At a time when his fellow Hudson River painters were searching for the most wild, untamed and and dramatic landscape subjects they could find (or sometimes combine and invent, in the case of Frederic Church), George Inness chose to paint settled and cultivated lands, the farms and fields in which both God and man had made their mark.
Inness started his career painting in a style in keeping with the other Hudson River School artists, but his trips to Europe exposed him to the artists of the Barbizon School of France, which changed his palette and approach. Inness eventually eclipsed the Hudson River School painters and was regarded as the finest American landscape artist.
In his later career, he was exposed to an influence of another kind that also changed his painting dramatically. He became enthralled with the theological philosophy of Emanuel Swedenborg, a Swedish scientist, philosopher and Christian mystic who believed (among other things) in a direct relationship between the natural and spiritual worlds. Inness took Swedenborg’s model of “as above, so below” to heart as a belief that the divine could be revealed by contemplation of the natural world, and attempted to convey that divine essence in his paintings.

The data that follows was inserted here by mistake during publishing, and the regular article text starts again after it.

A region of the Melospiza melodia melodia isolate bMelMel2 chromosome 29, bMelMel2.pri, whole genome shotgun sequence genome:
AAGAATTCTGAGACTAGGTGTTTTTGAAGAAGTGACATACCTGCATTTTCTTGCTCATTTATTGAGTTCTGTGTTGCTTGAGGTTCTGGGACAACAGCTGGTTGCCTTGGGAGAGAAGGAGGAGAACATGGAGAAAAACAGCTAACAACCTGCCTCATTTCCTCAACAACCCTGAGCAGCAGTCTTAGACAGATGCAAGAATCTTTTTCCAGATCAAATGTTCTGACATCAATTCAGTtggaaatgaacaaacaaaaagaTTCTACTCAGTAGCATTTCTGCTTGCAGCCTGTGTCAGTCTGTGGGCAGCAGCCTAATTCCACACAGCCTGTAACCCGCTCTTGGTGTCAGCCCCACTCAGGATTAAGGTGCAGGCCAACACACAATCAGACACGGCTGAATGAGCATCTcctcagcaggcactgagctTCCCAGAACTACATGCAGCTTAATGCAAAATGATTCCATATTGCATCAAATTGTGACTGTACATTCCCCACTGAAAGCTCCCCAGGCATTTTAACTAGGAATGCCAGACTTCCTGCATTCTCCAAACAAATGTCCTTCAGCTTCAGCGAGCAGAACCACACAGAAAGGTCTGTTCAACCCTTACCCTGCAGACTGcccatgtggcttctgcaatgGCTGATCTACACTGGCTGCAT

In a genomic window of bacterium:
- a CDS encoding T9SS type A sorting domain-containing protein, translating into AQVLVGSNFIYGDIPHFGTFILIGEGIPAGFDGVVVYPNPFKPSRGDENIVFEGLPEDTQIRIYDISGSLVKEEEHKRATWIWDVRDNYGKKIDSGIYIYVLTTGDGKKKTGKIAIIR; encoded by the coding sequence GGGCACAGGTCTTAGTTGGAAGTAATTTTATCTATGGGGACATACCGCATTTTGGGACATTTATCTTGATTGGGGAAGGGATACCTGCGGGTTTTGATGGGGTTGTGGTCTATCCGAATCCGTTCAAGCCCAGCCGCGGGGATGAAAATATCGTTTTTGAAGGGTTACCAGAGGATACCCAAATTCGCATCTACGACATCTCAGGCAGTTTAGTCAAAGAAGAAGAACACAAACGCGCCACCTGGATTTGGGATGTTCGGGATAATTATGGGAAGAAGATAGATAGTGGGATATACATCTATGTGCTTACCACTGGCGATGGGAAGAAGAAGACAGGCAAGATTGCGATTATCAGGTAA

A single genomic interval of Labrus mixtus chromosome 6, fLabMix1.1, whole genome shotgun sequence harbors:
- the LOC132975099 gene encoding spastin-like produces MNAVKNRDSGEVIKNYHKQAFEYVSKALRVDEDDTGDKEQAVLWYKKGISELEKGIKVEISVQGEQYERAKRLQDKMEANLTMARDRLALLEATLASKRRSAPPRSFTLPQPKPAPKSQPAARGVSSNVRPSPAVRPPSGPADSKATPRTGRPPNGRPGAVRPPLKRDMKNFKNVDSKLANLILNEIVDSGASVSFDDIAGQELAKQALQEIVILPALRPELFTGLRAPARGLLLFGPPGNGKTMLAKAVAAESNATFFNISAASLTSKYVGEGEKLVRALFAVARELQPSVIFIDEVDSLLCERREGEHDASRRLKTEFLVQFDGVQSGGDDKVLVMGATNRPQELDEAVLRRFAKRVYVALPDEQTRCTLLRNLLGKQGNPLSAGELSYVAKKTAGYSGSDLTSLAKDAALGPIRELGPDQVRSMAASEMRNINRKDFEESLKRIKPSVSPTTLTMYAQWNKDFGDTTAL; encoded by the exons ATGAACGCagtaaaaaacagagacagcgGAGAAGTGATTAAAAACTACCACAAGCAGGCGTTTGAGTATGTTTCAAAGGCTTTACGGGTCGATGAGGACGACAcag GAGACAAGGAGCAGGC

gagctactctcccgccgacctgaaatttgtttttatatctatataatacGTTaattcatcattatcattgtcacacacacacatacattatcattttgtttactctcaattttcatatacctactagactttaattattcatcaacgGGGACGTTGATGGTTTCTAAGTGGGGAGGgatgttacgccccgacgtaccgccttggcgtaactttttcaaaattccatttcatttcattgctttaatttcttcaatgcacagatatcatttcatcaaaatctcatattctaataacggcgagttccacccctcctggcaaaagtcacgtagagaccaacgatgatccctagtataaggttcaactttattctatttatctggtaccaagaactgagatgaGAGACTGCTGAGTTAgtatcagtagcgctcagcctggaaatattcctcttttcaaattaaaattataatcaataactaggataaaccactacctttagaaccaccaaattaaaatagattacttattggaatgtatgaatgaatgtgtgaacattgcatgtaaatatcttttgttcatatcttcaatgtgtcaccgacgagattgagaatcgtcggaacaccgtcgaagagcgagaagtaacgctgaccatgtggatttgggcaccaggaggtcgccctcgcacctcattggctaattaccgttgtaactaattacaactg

His later work is loose, fresh, painterly and shares characteristics with the Barbizon School, some of the Symbolist painters, and even the Impressionists, but is uniquely his own. Although he disliked Impressionism, Inness shared some of their immediacy, attention to nature, qualities of paint handling and enthusiasm for working en plein air, although Inness finished his works in the studio.
The paintings from his later career diverge from realism and have a poetic quality that is hard to describe. Inness searched for the emotion in the scene before him and tried to represent that, more than the mere reconstruction of the scene’s superficial appearance. There is often a feeling in Inness paintings of something impending, waiting to be revealed, as in the image above, Early Autumn, Montclair, which I’ve had the pleasure of “growing up with”, seeing it often over the years at the Delaware Art Museum.
George Inness’ landscapes are not so much pictures to be looked at as invitations to look deeper, or what Inness called “the visible upon the invisible”.